Ten Things Not to Buy in 2010
I think this list is kind of funny because I probably wouldn’t buy a single thing on it anyway, except maybe a newspaper subscription. I disagree that books are going out of style (send me your books! I’ll give them a good home), probably because I’ll never get a Kindle (my eyesight is bad enough without trying to read on yet another computer screen). I can’t understand why anyone in their right mind would buy new college textbooks anyway. And I definitely agree that buying CDs is pointless (when you can get them for free, and save waste in the process). Thumbs up to the no gas guzzling cars or energy inefficient appliances- but that’s another one that should have been a no-brainer.
I have another what not to buy list. In fact, call it a New Year’s challenge to rival the one to exercise more and lose that last ten pounds (except I encourage you to actually try and do this one). In fact, this one is even more of an imperative: it might actually make a difference.
1. Things from the grocery store
If you’re lucky, you live in an area with a farmer’s market and CSAs and co-ops. The marvelous thing about CSAs is that you don’t have to think about it at all- you just show up for your pickup and there is an array of fabulous delicious (local) produce for your selection! There are even meat CSAs and if you are in the right area fruit CSAs- all of which you pay for beforehand, in the winter- so you don’t even need your credit card when you go. The farmer’s market can supplement your purchases with things your CSA doesn’t offer- ranging from bread to pastries to jam to candles to produce to chicken to lamb to eggs and much more. Finally, for those products you can’t typically find at the farmer’s market, you can join a co-op to get (more or less) locally produced dry goods- I get flour and other baking necessities, as well as dry beans and rice, from my co-op. As long as I remember to put in my order each month, a wonderful friend of ours divides up the orders and gives everyone their bills. If you don’t know of a co-op in your area, start one up! It’s easy- it just requires a little extra time each month to put in orders and email everyone when its time to come pick them up. As a result, the only thing I buy at the grocery store is paper towels, and occasional random items like salt and lemon juice.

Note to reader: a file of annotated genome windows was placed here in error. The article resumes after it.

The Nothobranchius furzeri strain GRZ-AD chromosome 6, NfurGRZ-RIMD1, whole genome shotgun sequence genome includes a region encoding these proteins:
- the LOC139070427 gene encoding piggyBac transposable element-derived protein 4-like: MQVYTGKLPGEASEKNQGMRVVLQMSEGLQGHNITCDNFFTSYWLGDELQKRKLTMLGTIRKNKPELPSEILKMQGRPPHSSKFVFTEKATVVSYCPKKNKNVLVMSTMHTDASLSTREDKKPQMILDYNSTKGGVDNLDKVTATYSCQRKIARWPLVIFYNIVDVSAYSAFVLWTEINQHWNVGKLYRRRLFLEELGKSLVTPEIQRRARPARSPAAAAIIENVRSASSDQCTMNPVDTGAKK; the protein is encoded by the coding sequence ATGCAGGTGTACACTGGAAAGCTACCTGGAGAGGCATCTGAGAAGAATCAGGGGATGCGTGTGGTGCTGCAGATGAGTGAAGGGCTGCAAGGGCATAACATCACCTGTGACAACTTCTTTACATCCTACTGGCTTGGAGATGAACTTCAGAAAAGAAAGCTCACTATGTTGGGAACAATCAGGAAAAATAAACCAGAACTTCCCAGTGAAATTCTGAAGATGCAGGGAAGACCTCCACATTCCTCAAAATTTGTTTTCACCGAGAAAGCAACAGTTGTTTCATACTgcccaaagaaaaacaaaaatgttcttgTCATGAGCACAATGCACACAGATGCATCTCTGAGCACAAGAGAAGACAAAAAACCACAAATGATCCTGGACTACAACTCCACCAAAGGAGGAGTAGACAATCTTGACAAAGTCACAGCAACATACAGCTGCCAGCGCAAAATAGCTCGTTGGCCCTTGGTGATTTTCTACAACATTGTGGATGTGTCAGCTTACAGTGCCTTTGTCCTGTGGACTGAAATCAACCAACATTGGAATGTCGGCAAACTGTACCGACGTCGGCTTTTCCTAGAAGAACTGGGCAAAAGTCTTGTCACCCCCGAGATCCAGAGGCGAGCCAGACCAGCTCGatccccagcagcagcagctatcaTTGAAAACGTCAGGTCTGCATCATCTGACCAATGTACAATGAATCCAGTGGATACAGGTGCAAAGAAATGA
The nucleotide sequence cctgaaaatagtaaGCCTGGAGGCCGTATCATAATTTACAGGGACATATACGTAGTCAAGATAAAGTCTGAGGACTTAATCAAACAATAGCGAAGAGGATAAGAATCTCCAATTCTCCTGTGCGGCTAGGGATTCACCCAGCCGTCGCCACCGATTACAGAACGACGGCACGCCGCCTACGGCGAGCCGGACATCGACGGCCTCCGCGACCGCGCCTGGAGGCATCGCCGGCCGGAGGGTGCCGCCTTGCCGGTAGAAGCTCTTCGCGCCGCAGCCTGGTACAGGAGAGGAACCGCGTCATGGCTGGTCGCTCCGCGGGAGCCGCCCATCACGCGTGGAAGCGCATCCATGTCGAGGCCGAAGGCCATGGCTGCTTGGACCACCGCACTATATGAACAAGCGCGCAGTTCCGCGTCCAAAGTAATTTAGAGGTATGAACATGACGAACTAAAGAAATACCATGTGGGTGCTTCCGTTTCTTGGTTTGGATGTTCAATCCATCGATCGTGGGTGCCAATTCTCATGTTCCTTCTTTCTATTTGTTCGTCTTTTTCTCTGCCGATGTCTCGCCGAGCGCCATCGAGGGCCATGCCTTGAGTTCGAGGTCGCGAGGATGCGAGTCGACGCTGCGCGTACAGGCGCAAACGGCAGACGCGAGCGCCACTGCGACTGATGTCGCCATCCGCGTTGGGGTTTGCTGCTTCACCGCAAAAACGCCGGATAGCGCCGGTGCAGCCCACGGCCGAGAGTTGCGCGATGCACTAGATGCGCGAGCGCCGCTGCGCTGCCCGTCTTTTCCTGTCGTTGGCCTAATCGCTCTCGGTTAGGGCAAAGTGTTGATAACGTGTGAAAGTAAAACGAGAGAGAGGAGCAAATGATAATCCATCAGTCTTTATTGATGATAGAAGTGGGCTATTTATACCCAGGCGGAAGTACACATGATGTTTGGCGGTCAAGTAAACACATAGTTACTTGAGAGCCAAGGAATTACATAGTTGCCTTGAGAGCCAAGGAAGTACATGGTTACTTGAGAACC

2. New Electronics
Seriously, why would you even bother to buy new electronics? Talk about a waste of resources. Check out this website for more on why: Last Year’s Model
3. Disposable Pads and Tampons
Many, many, reasons for this one, from the environmental to the personal. Check them out here: Green Girl Talk
4. Anything that comes in individually wrapped packages
And that includes granola bars- as well as candy, gum, tampons, crackers, snack products, and who knows what else. It’s pointless to individually wrap something when you can just buy a big version and save the waste. Besides, have you ever noticed that individually wrapped items are ALWAYS more expensive than bulk? Buy in bulk- save money, save time, save the waste!
I also want to include in this one bottled water. This is the biggest waste of resources known to consumerism, if you ask me. DRINK TAP WATER. If your tap water is not drinkable, bring it up with your city. Don’t spend all your money on bottles of water that are probably not much cleaner than your tap water, AND require ridiculous amounts of energy (and oil) to produce, as they are made out of oil, and the FDA does not allow bottles that contain food products to be made out of recycled plastic. So you can recycle all the water bottles in the world and STILL each new plastic bottle must be made from oil. Besides, even recycling uses ridiculous amounts of energy. Recycling plastic is not efficient.